The Price of Fraud
By Chris Metinko
NEW YORK (MainStreet)--A singular data security breach could result in more than 120,000 cases of fraud -- with each incident costing more than $3,000, according to new analysis by Javelin Strategy and Research.
In the spring of 2012, Utah's Department of Health had its test server with government health care participants' data breached by Eastern European hackers. The attack led 280,000 Social Security numbers to be compromised and 500,000 other participants to have slightly less sensitive personal information stolen.
The analysis said this one breach will lead to an estimated 122,000 fraud cases, with each incident resulting in $3,327.87 of loss. It also is estimated to cost each Utahan whose information is illegally used $770.49 and 20 hours to resolve their case.
"Data breaches are becoming more of a contributor of fraud ever year," said Al Pascual, a security, risk and fraud analyst at Javelin. "In 2010, there was a one in nine chance that if a consumer received a data breach notification that they would also be a victim of fraud -- that correlation jumped to one in four as of 2012."
Pascual said theft of personal data is now a digital endeavor -- with hackers now being better at identifying targets and mining data.
"Criminals no longer root through the trash or steal mail to collect personally identifiable information," Pascual said. "Fraudsters know where to go to get it."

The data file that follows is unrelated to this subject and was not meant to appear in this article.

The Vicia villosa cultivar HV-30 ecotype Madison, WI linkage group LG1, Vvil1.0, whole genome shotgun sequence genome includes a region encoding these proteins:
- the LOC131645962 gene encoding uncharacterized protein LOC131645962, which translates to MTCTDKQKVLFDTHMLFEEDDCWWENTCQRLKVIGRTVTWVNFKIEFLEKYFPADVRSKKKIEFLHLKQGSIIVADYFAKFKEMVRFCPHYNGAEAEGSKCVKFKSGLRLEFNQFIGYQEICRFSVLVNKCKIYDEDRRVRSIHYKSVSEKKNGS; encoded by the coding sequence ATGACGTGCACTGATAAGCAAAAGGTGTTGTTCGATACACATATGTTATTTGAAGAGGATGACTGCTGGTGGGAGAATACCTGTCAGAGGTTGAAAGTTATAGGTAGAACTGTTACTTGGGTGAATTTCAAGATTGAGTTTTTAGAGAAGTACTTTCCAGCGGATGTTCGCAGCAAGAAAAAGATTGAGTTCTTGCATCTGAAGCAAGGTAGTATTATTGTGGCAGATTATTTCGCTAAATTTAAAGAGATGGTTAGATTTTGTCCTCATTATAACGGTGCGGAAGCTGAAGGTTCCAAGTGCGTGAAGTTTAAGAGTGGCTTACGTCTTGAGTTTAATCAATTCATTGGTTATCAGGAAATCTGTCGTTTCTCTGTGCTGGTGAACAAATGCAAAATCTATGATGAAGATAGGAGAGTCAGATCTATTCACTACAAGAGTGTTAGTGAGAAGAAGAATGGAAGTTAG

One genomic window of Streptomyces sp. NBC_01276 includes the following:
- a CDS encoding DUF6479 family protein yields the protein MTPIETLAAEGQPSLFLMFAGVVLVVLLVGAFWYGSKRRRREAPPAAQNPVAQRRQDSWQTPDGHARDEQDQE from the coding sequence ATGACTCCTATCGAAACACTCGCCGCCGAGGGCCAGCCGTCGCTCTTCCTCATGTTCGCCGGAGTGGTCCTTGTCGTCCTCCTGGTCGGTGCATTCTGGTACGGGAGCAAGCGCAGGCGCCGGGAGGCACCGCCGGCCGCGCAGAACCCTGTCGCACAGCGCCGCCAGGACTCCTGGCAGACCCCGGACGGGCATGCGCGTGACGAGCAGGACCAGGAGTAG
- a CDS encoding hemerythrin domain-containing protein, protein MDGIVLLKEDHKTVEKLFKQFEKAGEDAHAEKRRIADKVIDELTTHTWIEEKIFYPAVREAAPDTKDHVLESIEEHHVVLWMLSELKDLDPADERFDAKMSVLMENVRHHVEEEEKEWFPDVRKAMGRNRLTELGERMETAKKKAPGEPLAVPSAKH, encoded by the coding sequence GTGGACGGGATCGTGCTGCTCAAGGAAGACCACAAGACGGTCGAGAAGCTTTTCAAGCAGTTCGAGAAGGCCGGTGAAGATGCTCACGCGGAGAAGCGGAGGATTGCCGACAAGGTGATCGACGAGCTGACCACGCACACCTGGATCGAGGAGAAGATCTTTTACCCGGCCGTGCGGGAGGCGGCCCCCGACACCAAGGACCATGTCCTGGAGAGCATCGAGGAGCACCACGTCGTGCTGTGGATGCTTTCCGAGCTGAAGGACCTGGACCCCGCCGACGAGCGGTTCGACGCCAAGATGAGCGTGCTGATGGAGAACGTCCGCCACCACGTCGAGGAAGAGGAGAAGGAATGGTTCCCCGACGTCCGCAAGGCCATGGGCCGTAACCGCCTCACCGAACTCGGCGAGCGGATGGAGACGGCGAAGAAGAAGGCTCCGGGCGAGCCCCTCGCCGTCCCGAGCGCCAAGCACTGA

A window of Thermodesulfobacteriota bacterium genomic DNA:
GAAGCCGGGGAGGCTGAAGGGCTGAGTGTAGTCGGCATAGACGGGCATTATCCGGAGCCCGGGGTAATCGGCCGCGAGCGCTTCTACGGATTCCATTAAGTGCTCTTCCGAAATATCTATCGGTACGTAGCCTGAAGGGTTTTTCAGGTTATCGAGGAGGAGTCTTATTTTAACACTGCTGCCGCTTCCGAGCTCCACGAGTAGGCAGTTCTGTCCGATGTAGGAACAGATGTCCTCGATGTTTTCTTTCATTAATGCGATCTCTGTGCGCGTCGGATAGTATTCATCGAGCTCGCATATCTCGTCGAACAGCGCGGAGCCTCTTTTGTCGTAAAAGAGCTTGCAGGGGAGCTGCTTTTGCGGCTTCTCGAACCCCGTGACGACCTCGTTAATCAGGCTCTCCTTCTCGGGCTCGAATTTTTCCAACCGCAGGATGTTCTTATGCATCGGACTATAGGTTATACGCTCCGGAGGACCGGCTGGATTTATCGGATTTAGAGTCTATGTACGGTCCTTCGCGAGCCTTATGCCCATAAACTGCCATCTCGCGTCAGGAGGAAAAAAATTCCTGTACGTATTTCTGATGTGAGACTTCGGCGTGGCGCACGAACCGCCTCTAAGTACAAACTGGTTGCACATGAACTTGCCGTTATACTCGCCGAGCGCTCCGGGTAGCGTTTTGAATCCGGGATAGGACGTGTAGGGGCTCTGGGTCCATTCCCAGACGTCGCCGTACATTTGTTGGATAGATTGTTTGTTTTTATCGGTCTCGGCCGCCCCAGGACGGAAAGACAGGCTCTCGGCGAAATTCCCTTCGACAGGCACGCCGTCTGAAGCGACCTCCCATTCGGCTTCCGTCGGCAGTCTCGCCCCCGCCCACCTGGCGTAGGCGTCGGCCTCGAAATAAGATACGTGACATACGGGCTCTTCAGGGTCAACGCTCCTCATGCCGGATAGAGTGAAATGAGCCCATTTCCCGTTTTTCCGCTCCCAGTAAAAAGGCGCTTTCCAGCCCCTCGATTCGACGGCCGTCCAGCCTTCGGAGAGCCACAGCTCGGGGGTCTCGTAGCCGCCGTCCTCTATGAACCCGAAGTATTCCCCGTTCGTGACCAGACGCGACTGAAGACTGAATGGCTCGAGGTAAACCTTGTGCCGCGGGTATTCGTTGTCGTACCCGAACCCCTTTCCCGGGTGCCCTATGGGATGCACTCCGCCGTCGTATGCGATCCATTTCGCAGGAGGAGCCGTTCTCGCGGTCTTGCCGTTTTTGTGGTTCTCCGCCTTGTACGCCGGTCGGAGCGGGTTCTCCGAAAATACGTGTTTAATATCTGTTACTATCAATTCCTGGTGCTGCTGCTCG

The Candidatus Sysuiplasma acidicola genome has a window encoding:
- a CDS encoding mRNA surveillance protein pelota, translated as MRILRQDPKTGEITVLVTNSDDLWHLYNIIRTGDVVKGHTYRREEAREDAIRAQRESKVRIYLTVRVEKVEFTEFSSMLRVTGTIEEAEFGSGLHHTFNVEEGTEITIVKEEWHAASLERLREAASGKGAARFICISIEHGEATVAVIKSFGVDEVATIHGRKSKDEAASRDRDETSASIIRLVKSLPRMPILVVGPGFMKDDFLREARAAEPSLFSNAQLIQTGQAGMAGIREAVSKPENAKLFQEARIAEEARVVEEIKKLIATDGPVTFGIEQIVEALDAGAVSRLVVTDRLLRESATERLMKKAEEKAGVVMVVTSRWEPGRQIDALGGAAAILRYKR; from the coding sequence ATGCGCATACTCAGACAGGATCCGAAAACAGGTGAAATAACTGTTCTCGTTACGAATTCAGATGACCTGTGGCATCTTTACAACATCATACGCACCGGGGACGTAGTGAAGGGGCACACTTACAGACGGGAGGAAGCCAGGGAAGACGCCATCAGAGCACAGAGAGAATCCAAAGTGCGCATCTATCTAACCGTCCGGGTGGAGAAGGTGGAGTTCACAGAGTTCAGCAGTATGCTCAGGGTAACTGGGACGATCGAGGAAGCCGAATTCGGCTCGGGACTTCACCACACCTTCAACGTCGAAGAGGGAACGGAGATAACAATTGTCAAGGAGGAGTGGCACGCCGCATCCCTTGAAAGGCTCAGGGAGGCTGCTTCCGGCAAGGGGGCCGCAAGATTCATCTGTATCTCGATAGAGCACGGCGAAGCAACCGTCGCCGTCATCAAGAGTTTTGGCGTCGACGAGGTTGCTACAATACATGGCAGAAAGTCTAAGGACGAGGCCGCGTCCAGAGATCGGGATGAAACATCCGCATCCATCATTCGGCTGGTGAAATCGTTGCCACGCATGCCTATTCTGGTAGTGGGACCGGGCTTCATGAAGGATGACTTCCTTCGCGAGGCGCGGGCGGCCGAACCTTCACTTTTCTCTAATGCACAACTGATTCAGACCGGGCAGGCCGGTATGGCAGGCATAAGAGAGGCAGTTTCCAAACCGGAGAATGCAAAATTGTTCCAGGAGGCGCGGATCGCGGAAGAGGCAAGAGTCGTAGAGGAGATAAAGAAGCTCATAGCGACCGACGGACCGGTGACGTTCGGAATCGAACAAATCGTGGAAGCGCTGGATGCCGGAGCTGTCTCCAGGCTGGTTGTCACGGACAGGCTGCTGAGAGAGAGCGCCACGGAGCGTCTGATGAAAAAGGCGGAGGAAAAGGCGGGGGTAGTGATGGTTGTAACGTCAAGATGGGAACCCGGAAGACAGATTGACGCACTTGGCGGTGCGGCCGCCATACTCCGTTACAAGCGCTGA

The Utah case, however, also provides important data storage lessons, according to Javelin. First, all data must be managed "from cradle to grave," meaning that from the time a server is brought online to when it is decommissioned, all steps must be followed in securing the server and its data. Lastly, all data should be encrypted. While this costs money, the research points out Utah officials will spend between $2 million to $10 million to clean up the 2012 breach.
Pascual offers this advice to people concerned with fraud or those who think their personal information may have been compromised:
- For less sensitive information such as login credentials, including passwords, consumers should take an inventory of where they may have used the same credentials elsewhere. Consumers should immediately change their login credentials for any sites where the same or similar information has been used, especially sites where financial data is stored. "Hackers have programs that can bounce variations of those credentials off of hundreds of financial institutions' sites at a time," Pascual said.
- In the case of financial account information, consumers should be taking advantage of account alerts that can be delivered to their e-mail or mobile device. At the very least, a fraud alert should be placed on credit reports to decrease the chance a new credit product can be obtained with the stolen information.
- When the most sensitive of information such as a Social Security number is lost, consumers need to do everything possible -- and quickly. If any identity protection is offered to them as a result of the breach, consumers should certainly take advantage. Pascual compares Social Security numbers to Twinkies, in the sense they have an indefinite shelf life and are nearly impossible to replace.
- Finally, consumers should contact their financial institution, as nearly half of account takeover victims had their Social Security number compromised, and many institutions still allow consumers to be authenticated with Social Security numbers.
"Account takeovers are the most expensive type of identity fraud," Pascual said. "It is important to know if their financial institution allows the use of the Social Security number to access their account, and if their financial institution can offer an alternative means of authentication to protect their account."